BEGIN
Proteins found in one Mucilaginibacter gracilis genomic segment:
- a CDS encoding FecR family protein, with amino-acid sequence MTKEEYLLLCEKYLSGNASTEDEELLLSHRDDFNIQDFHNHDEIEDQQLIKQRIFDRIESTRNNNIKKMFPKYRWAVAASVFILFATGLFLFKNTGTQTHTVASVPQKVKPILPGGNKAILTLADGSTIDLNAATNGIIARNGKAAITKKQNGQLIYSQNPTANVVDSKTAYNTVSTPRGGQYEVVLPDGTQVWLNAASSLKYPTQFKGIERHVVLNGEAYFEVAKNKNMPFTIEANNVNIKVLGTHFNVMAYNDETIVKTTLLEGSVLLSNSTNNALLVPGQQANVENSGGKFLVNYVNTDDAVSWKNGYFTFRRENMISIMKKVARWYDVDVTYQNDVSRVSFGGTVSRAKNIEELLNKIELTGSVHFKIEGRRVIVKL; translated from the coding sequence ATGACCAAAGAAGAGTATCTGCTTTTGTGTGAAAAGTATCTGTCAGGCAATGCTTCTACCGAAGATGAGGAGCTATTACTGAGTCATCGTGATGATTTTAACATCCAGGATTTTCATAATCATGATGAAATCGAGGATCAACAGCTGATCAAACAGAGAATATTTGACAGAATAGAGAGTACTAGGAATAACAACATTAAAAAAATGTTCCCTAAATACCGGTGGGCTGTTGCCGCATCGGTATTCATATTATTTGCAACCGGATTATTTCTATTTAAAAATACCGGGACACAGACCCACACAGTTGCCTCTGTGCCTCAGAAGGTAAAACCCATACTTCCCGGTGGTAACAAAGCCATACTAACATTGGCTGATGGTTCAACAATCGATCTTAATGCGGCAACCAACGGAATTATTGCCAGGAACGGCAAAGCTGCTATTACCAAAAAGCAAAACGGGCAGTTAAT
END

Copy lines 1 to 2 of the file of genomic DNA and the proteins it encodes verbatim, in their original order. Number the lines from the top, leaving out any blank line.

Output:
Proteins found in one Mucilaginibacter gracilis genomic segment:
- a CDS encoding FecR family protein, with amino-acid sequence MTKEEYLLLCEKYLSGNASTEDEELLLSHRDDFNIQDFHNHDEIEDQQLIKQRIFDRIESTRNNNIKKMFPKYRWAVAASVFILFATGLFLFKNTGTQTHTVASVPQKVKPILPGGNKAILTLADGSTIDLNAATNGIIARNGKAAITKKQNGQLIYSQNPTANVVDSKTAYNTVSTPRGGQYEVVLPDGTQVWLNAASSLKYPTQFKGIERHVVLNGEAYFEVAKNKNMPFTIEANNVNIKVLGTHFNVMAYNDETIVKTTLLEGSVLLSNSTNNALLVPGQQANVENSGGKFLVNYVNTDDAVSWKNGYFTFRRENMISIMKKVARWYDVDVTYQNDVSRVSFGGTVSRAKNIEELLNKIELTGSVHFKIEGRRVIVKL; translated from the coding sequence ATGACCAAAGAAGAGTATCTGCTTTTGTGTGAAAAGTATCTGTCAGGCAATGCTTCTACCGAAGATGAGGAGCTATTACTGAGTCATCGTGATGATTTTAACATCCAGGATTTTCATAATCATGATGAAATCGAGGATCAACAGCTGATCAAACAGAGAATATTTGACAGAATAGAGAGTACTAGGAATAACAACATTAAAAAAATGTTCCCTAAATACCGGTGGGCTGTTGCCGCATCGGTATTCATATTATTTGCAACCGGATTATTTCTATTTAAAAATACCGGGACACAGACCCACACAGTTGCCTCTGTGCCTCAGAAGGTAAAACCCATACTTCCCGGTGGTAACAAAGCCATACTAACATTGGCTGATGGTTCAACAATCGATCTTAATGCGGCAACCAACGGAATTATTGCCAGGAACGGCAAAGCTGCTATTACCAAAAAGCAAAACGGGCAGTTAAT